But we have this [what?]—treasure.” This is the Gospel! Look at the second half of that verse, “so that the surpassing greatness of the power will be of God and not from ourselves.” By using frail and expendable people, God makes it clear that salvation is the result of His power and not any power his messengers could generate.

John MacArthur says, “The great power of God overcomes and transcends the clay pot. The messenger’s weakness is not fatal to what he does; it is essential.”

Let’s have everyone over 50 stand up. We have less and less to look up to. We are the generation that needs to declare to everyone else in this room the greatness of God. Everyone around this room needs to know. Our time is short. They need to hear it. Who are you mentoring? Who are you discipling?

Those of you in here who are under 25—listen, you need to be learners. We want you to know that there is nothing on Earth that satisfies but God alone. Pursue Christ with all your heart. Marry someone who loves Christ more than you–don’t settle. God is so good. He can be trusted. Don’t pursue the folly the world has to offer.

Don’t give into the thinking of your generation that is abandoning God. The morality of this generation is disappearing–be that remnant. Be discipled. There is so much wisdom in the older generation. As Nigel preached–you need to go seek it out. Those of you between 25 and 50? Ah–you are in that unique time where you need to look to the generation above you and be learners and you need to disciple the next generation.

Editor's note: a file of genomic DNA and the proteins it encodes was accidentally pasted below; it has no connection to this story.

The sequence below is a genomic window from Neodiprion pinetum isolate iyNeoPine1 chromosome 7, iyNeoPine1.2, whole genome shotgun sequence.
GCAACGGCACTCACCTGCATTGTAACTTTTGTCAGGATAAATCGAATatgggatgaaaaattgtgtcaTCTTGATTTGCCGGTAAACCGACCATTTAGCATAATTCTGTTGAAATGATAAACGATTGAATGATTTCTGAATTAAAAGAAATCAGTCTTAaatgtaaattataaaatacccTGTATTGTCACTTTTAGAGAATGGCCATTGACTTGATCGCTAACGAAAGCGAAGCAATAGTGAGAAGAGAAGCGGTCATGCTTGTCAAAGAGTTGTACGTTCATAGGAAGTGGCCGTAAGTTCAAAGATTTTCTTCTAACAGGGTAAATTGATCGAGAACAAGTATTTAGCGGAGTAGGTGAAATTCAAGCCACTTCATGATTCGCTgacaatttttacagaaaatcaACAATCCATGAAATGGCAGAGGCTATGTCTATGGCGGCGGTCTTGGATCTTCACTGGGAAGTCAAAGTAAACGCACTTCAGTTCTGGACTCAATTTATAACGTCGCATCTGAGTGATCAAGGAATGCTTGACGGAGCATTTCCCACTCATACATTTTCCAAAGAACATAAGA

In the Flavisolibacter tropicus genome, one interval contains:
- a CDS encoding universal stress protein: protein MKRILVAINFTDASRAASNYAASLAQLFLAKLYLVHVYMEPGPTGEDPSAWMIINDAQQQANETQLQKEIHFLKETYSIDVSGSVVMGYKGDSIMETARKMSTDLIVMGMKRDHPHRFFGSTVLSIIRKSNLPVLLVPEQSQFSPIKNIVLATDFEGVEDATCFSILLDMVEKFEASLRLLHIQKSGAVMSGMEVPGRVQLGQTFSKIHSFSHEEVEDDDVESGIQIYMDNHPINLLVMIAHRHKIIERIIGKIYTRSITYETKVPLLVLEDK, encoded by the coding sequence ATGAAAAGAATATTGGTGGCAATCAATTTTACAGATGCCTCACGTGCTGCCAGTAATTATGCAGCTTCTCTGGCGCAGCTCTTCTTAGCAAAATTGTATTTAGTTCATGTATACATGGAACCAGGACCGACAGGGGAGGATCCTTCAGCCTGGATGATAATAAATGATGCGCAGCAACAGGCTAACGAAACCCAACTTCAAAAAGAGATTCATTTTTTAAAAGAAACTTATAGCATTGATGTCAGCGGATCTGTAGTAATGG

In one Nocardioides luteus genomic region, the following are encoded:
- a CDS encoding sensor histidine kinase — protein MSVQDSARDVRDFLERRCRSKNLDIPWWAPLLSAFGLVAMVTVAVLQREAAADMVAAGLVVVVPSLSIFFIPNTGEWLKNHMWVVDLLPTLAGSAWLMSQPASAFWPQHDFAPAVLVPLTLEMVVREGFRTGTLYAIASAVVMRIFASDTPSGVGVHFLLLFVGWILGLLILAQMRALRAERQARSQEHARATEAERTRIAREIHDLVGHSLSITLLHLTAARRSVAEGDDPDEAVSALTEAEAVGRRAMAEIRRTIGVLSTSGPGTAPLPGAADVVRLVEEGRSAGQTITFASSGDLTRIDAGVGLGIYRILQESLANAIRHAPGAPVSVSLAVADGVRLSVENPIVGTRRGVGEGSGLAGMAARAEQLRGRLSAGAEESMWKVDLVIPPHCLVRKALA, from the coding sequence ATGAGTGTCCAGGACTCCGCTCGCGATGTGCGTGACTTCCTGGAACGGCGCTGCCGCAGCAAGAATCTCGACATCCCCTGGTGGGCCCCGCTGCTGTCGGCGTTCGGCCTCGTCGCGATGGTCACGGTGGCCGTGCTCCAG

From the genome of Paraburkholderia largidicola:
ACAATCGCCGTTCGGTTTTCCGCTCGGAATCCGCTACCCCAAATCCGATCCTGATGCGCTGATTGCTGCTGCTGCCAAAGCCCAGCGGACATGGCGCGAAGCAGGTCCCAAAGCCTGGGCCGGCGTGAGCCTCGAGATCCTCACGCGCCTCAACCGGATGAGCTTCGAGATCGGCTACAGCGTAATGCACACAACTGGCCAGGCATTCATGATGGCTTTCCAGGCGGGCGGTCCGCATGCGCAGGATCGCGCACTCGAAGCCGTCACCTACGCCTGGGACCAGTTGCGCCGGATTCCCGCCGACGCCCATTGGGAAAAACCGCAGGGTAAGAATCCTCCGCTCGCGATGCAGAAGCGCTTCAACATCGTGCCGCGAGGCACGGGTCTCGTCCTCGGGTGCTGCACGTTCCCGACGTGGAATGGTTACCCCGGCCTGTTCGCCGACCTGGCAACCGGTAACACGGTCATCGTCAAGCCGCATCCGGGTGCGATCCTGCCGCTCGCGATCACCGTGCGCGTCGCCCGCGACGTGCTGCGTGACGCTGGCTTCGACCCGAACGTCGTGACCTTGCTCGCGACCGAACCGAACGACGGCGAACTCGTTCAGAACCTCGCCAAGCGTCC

You know why I wanted to be a grandpa so bad when we were first married? I came to Christ as a freshman in college. I realized there was nobody in my family that I looked up to from a spiritual standpoint. There was no heritage of Christ and no faithfulness. I longed for the day I could look down and see a heritage of believers.

By God’s grace, my kids have all professed Christ. I am going to be a grandpa in weeks. But it is more than just our family–it is the Church. We need to strive to raise up a generation that does great things for the Kingdom.

What will be your legacy? Your job or title? Your hobbies, humor or personality? The amount of wealth you accumulate? Complaining? Your sickness? We need to be about the Kingdom. I hope our legacy is a people full of praise that talk about our great God. That we will be remembered as men and women of God. That is the only legacy that matters. This valley needs Christ. This generation coming needs Christ. Amen? Let’s pray.

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ABOUT THIS PREACHER

Robert serves as an elder at Faith Bible Church
Tough Stuff
Membership @ FBC
1 Peter